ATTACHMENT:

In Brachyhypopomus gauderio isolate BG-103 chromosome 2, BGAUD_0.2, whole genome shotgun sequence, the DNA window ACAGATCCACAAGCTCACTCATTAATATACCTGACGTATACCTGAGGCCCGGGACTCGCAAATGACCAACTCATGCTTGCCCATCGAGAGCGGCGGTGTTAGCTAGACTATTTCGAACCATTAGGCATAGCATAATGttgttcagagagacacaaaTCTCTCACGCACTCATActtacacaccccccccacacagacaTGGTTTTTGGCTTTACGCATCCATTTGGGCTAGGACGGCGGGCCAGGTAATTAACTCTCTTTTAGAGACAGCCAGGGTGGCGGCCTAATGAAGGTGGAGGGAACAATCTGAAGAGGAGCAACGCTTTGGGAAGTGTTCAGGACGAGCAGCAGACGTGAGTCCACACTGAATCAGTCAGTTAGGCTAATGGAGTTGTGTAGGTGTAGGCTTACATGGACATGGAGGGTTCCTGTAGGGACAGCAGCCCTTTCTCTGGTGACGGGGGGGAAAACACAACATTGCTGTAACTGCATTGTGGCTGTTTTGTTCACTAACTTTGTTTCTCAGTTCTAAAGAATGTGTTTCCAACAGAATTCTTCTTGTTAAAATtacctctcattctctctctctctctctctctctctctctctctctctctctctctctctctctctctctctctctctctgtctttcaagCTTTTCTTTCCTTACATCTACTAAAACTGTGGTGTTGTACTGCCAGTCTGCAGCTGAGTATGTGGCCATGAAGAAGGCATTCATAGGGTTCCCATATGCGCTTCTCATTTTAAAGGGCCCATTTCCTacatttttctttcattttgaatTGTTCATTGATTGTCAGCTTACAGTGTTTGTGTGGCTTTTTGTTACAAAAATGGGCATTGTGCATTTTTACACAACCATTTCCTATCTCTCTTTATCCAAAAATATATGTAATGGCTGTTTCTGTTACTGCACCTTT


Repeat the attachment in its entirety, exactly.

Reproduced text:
In Brachyhypopomus gauderio isolate BG-103 chromosome 2, BGAUD_0.2, whole genome shotgun sequence, the DNA window ACAGATCCACAAGCTCACTCATTAATATACCTGACGTATACCTGAGGCCCGGGACTCGCAAATGACCAACTCATGCTTGCCCATCGAGAGCGGCGGTGTTAGCTAGACTATTTCGAACCATTAGGCATAGCATAATGttgttcagagagacacaaaTCTCTCACGCACTCATActtacacaccccccccacacagacaTGGTTTTTGGCTTTACGCATCCATTTGGGCTAGGACGGCGGGCCAGGTAATTAACTCTCTTTTAGAGACAGCCAGGGTGGCGGCCTAATGAAGGTGGAGGGAACAATCTGAAGAGGAGCAACGCTTTGGGAAGTGTTCAGGACGAGCAGCAGACGTGAGTCCACACTGAATCAGTCAGTTAGGCTAATGGAGTTGTGTAGGTGTAGGCTTACATGGACATGGAGGGTTCCTGTAGGGACAGCAGCCCTTTCTCTGGTGACGGGGGGGAAAACACAACATTGCTGTAACTGCATTGTGGCTGTTTTGTTCACTAACTTTGTTTCTCAGTTCTAAAGAATGTGTTTCCAACAGAATTCTTCTTGTTAAAATtacctctcattctctctctctctctctctctctctctctctctctctctctctctctctctctctctctctctctctctgtctttcaagCTTTTCTTTCCTTACATCTACTAAAACTGTGGTGTTGTACTGCCAGTCTGCAGCTGAGTATGTGGCCATGAAGAAGGCATTCATAGGGTTCCCATATGCGCTTCTCATTTTAAAGGGCCCATTTCCTacatttttctttcattttgaatTGTTCATTGATTGTCAGCTTACAGTGTTTGTGTGGCTTTTTGTTACAAAAATGGGCATTGTGCATTTTTACACAACCATTTCCTATCTCTCTTTATCCAAAAATATATGTAATGGCTGTTTCTGTTACTGCACCTTT